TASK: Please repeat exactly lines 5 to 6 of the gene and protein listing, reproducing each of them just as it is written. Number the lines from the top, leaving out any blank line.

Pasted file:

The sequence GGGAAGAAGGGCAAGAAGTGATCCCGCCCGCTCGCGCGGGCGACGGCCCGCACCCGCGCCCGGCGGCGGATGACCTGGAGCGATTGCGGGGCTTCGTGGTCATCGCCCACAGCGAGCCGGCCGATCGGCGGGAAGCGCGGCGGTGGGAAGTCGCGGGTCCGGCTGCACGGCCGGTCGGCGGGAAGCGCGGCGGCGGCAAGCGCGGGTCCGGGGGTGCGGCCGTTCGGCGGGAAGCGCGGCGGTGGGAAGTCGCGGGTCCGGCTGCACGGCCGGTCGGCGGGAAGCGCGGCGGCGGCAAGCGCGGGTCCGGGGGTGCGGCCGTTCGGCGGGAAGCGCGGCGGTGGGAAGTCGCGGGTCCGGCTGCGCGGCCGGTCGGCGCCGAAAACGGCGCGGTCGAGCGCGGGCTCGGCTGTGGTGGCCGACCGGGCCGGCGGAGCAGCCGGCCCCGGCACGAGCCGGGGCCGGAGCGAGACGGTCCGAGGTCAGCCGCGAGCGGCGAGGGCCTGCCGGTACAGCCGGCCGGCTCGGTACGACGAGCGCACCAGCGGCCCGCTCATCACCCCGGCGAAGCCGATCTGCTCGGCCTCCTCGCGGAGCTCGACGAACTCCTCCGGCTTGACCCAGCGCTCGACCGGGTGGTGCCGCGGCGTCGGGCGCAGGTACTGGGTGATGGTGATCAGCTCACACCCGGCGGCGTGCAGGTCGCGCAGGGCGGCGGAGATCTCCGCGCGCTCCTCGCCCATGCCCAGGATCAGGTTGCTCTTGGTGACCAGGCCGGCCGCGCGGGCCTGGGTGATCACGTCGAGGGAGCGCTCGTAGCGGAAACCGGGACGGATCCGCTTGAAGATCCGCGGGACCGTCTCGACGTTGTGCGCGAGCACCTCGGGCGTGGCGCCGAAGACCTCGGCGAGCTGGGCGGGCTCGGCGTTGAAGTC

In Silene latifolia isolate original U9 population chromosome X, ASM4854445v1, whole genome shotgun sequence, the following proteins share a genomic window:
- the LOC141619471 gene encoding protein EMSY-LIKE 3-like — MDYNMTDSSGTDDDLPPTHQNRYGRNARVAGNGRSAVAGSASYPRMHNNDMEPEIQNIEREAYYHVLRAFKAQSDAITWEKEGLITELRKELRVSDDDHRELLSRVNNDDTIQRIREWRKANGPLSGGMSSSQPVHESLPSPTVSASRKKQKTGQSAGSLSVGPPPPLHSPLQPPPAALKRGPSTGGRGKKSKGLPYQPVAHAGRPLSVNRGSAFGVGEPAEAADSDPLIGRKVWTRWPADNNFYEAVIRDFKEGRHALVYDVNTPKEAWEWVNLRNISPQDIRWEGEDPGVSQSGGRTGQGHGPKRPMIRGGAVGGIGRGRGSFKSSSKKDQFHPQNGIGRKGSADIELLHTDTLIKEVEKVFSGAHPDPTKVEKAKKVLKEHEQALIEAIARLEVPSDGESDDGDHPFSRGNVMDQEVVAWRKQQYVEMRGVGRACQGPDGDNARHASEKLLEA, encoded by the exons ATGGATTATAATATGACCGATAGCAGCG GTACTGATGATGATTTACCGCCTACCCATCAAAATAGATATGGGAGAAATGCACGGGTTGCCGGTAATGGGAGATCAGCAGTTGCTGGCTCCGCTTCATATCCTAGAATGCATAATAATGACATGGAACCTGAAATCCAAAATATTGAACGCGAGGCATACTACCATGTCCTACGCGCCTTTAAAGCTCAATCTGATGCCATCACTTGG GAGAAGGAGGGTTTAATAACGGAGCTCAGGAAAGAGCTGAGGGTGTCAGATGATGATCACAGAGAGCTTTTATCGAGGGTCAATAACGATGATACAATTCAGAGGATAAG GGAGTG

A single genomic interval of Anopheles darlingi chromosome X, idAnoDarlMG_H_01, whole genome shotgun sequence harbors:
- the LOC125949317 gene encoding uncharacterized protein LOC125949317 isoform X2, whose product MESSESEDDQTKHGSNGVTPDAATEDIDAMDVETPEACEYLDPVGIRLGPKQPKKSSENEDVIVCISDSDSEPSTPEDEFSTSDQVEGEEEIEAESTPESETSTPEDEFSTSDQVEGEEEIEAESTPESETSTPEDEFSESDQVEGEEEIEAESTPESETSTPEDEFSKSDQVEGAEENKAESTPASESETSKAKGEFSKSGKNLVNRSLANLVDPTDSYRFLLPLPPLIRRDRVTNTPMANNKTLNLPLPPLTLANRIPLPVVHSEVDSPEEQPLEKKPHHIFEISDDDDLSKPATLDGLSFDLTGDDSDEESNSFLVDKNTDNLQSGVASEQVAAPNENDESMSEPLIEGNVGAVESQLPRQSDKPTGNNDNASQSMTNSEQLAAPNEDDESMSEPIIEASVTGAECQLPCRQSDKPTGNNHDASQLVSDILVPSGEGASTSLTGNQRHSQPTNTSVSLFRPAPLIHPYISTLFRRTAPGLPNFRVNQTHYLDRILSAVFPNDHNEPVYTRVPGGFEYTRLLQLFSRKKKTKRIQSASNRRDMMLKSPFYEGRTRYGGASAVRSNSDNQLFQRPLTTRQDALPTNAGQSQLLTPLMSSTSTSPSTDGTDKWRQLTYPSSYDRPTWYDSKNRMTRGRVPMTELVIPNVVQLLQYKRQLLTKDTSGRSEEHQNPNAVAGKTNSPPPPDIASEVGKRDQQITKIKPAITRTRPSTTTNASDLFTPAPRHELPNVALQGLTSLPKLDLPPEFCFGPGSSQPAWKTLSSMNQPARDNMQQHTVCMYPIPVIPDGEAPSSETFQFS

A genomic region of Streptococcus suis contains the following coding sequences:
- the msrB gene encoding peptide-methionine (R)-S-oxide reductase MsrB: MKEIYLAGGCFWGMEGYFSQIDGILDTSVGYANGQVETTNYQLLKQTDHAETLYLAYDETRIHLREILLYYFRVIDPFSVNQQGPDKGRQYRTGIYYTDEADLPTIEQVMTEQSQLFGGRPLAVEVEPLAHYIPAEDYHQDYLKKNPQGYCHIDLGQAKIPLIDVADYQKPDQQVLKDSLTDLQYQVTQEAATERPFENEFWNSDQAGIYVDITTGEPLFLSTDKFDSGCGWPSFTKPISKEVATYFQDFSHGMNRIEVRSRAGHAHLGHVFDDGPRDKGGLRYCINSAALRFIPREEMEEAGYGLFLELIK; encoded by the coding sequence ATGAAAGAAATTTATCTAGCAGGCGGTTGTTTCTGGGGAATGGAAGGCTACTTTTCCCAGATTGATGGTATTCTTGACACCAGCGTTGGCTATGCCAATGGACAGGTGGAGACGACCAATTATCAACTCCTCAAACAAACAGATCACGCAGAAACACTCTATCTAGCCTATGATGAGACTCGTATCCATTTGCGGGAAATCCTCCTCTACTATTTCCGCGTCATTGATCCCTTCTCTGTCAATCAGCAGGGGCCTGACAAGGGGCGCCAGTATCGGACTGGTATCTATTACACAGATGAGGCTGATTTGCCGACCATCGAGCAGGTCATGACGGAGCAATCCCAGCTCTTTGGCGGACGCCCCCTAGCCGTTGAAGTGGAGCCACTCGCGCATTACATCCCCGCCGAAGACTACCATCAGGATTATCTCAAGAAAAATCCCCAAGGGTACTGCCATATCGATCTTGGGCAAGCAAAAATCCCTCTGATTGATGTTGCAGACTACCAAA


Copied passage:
- the LOC125949317 gene encoding uncharacterized protein LOC125949317 isoform X2, whose product MESSESEDDQTKHGSNGVTPDAATEDIDAMDVETPEACEYLDPVGIRLGPKQPKKSSENEDVIVCISDSDSEPSTPEDEFSTSDQVEGEEEIEAESTPESETSTPEDEFSTSDQVEGEEEIEAESTPESETSTPEDEFSESDQVEGEEEIEAESTPESETSTPEDEFSKSDQVEGAEENKAESTPASESETSKAKGEFSKSGKNLVNRSLANLVDPTDSYRFLLPLPPLIRRDRVTNTPMANNKTLNLPLPPLTLANRIPLPVVHSEVDSPEEQPLEKKPHHIFEISDDDDLSKPATLDGLSFDLTGDDSDEESNSFLVDKNTDNLQSGVASEQVAAPNENDESMSEPLIEGNVGAVESQLPRQSDKPTGNNDNASQSMTNSEQLAAPNEDDESMSEPIIEASVTGAECQLPCRQSDKPTGNNHDASQLVSDILVPSGEGASTSLTGNQRHSQPTNTSVSLFRPAPLIHPYISTLFRRTAPGLPNFRVNQTHYLDRILSAVFPNDHNEPVYTRVPGGFEYTRLLQLFSRKKKTKRIQSASNRRDMMLKSPFYEGRTRYGGASAVRSNSDNQLFQRPLTTRQDALPTNAGQSQLLTPLMSSTSTSPSTDGTDKWRQLTYPSSYDRPTWYDSKNRMTRGRVPMTELVIPNVVQLLQYKRQLLTKDTSGRSEEHQNPNAVAGKTNSPPPPDIASEVGKRDQQITKIKPAITRTRPSTTTNASDLFTPAPRHELPNVALQGLTSLPKLDLPPEFCFGPGSSQPAWKTLSSMNQPARDNMQQHTVCMYPIPVIPDGEAPSSETFQFS

A genomic region of Streptococcus suis contains the following coding sequences: